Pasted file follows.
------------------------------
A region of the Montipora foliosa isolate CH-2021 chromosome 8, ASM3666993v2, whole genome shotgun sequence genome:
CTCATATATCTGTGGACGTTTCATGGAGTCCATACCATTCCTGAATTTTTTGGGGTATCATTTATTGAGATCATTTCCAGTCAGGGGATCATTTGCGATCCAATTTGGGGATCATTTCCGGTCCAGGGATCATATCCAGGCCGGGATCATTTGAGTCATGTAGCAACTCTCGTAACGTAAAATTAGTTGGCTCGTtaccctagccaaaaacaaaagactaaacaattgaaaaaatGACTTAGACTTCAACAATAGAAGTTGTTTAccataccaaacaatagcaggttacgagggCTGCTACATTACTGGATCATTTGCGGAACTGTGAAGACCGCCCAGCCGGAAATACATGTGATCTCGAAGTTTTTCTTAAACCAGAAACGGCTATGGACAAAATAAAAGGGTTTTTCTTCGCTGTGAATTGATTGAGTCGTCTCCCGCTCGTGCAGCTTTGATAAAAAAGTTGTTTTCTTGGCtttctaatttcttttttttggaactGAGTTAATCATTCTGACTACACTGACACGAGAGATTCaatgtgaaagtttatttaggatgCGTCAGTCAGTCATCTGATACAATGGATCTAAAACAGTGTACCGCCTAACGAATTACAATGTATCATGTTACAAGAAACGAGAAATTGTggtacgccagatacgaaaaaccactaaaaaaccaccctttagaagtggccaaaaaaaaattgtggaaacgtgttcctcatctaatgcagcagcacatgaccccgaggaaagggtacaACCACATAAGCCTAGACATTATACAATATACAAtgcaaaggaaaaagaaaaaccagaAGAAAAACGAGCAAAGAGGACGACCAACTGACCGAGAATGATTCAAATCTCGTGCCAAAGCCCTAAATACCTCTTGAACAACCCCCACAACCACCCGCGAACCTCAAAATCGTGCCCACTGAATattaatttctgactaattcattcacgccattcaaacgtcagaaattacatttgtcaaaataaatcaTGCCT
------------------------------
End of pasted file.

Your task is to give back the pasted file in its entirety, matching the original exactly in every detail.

A region of the Montipora foliosa isolate CH-2021 chromosome 8, ASM3666993v2, whole genome shotgun sequence genome:
CTCATATATCTGTGGACGTTTCATGGAGTCCATACCATTCCTGAATTTTTTGGGGTATCATTTATTGAGATCATTTCCAGTCAGGGGATCATTTGCGATCCAATTTGGGGATCATTTCCGGTCCAGGGATCATATCCAGGCCGGGATCATTTGAGTCATGTAGCAACTCTCGTAACGTAAAATTAGTTGGCTCGTtaccctagccaaaaacaaaagactaaacaattgaaaaaatGACTTAGACTTCAACAATAGAAGTTGTTTAccataccaaacaatagcaggttacgagggCTGCTACATTACTGGATCATTTGCGGAACTGTGAAGACCGCCCAGCCGGAAATACATGTGATCTCGAAGTTTTTCTTAAACCAGAAACGGCTATGGACAAAATAAAAGGGTTTTTCTTCGCTGTGAATTGATTGAGTCGTCTCCCGCTCGTGCAGCTTTGATAAAAAAGTTGTTTTCTTGGCtttctaatttcttttttttggaactGAGTTAATCATTCTGACTACACTGACACGAGAGATTCaatgtgaaagtttatttaggatgCGTCAGTCAGTCATCTGATACAATGGATCTAAAACAGTGTACCGCCTAACGAATTACAATGTATCATGTTACAAGAAACGAGAAATTGTggtacgccagatacgaaaaaccactaaaaaaccaccctttagaagtggccaaaaaaaaattgtggaaacgtgttcctcatctaatgcagcagcacatgaccccgaggaaagggtacaACCACATAAGCCTAGACATTATACAATATACAAtgcaaaggaaaaagaaaaaccagaAGAAAAACGAGCAAAGAGGACGACCAACTGACCGAGAATGATTCAAATCTCGTGCCAAAGCCCTAAATACCTCTTGAACAACCCCCACAACCACCCGCGAACCTCAAAATCGTGCCCACTGAATattaatttctgactaattcattcacgccattcaaacgtcagaaattacatttgtcaaaataaatcaTGCCT